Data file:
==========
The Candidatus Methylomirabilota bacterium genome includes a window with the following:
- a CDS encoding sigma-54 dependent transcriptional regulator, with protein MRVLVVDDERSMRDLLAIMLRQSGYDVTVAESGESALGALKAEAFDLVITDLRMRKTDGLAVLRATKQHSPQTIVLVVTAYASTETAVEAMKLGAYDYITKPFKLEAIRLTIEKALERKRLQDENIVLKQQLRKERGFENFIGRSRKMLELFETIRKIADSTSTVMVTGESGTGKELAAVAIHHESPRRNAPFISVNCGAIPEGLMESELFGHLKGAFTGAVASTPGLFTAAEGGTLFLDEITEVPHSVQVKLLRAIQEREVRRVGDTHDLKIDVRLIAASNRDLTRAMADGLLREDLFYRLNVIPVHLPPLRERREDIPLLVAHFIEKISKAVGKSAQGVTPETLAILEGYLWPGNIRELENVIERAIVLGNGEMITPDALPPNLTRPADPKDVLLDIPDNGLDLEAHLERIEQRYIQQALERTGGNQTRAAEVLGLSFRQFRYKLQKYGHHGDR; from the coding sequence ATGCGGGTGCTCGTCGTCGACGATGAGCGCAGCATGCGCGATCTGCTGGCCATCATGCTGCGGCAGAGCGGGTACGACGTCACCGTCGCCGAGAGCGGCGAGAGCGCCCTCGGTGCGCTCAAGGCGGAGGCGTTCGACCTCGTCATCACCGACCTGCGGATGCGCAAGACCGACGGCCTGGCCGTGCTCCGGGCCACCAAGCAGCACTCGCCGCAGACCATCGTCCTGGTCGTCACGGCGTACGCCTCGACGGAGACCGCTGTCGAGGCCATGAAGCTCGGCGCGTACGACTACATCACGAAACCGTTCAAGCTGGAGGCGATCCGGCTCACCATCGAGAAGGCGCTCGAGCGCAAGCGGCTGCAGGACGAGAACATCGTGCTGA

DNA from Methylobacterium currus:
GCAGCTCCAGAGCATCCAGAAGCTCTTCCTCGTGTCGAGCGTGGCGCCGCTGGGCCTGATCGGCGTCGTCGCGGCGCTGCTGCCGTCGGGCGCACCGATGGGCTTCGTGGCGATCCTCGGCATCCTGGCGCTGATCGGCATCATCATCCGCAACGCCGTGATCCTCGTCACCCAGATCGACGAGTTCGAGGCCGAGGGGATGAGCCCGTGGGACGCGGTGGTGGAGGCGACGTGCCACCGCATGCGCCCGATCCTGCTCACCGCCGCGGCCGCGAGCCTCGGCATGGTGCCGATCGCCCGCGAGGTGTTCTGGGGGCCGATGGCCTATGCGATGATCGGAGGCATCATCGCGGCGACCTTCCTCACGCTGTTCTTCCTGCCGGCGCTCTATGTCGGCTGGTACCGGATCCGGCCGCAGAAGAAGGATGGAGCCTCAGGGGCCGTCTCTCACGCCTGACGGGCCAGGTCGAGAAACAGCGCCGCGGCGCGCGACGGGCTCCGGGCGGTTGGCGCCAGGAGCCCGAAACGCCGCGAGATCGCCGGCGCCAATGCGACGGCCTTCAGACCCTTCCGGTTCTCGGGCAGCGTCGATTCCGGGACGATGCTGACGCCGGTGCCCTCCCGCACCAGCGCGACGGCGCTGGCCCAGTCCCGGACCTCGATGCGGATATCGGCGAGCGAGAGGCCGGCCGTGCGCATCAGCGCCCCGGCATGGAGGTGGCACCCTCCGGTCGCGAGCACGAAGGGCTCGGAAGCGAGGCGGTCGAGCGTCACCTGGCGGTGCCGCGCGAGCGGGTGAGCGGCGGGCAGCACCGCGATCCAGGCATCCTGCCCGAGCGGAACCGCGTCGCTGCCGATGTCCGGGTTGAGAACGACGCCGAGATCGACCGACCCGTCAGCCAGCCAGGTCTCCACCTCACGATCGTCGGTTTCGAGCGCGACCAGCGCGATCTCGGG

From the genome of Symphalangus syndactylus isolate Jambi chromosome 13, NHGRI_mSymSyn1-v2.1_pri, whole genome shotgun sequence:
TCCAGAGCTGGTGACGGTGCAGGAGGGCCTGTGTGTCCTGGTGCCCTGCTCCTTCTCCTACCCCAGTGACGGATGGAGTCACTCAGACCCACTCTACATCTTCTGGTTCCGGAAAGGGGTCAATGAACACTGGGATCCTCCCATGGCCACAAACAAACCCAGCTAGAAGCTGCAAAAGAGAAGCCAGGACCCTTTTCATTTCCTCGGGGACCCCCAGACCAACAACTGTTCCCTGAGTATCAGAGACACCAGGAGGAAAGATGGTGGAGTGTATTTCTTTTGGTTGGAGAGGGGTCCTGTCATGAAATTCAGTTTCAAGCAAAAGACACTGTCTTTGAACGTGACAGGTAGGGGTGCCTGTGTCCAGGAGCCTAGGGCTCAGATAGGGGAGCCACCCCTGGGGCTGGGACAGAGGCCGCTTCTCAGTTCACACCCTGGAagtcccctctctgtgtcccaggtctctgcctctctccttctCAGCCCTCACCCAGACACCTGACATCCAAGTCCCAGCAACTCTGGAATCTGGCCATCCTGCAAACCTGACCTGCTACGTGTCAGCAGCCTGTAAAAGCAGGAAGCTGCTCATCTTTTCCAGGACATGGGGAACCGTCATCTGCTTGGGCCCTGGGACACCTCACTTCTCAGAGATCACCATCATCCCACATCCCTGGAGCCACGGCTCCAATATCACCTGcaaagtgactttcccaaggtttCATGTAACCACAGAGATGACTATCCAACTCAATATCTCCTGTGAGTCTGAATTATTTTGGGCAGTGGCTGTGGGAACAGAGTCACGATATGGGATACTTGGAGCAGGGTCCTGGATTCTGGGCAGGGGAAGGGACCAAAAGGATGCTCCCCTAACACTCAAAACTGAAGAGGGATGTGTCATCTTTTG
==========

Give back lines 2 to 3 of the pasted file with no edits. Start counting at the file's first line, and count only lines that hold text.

- a CDS encoding sigma-54 dependent transcriptional regulator, with protein MRVLVVDDERSMRDLLAIMLRQSGYDVTVAESGESALGALKAEAFDLVITDLRMRKTDGLAVLRATKQHSPQTIVLVVTAYASTETAVEAMKLGAYDYITKPFKLEAIRLTIEKALERKRLQDENIVLKQQLRKERGFENFIGRSRKMLELFETIRKIADSTSTVMVTGESGTGKELAAVAIHHESPRRNAPFISVNCGAIPEGLMESELFGHLKGAFTGAVASTPGLFTAAEGGTLFLDEITEVPHSVQVKLLRAIQEREVRRVGDTHDLKIDVRLIAASNRDLTRAMADGLLREDLFYRLNVIPVHLPPLRERREDIPLLVAHFIEKISKAVGKSAQGVTPETLAILEGYLWPGNIRELENVIERAIVLGNGEMITPDALPPNLTRPADPKDVLLDIPDNGLDLEAHLERIEQRYIQQALERTGGNQTRAAEVLGLSFRQFRYKLQKYGHHGDR; from the coding sequence ATGCGGGTGCTCGTCGTCGACGATGAGCGCAGCATGCGCGATCTGCTGGCCATCATGCTGCGGCAGAGCGGGTACGACGTCACCGTCGCCGAGAGCGGCGAGAGCGCCCTCGGTGCGCTCAAGGCGGAGGCGTTCGACCTCGTCATCACCGACCTGCGGATGCGCAAGACCGACGGCCTGGCCGTGCTCCGGGCCACCAAGCAGCACTCGCCGCAGACCATCGTCCTGGTCGTCACGGCGTACGCCTCGACGGAGACCGCTGTCGAGGCCATGAAGCTCGGCGCGTACGACTACATCACGAAACCGTTCAAGCTGGAGGCGATCCGGCTCACCATCGAGAAGGCGCTCGAGCGCAAGCGGCTGCAGGACGAGAACATCGTGCTGA

DNA from Methylobacterium currus: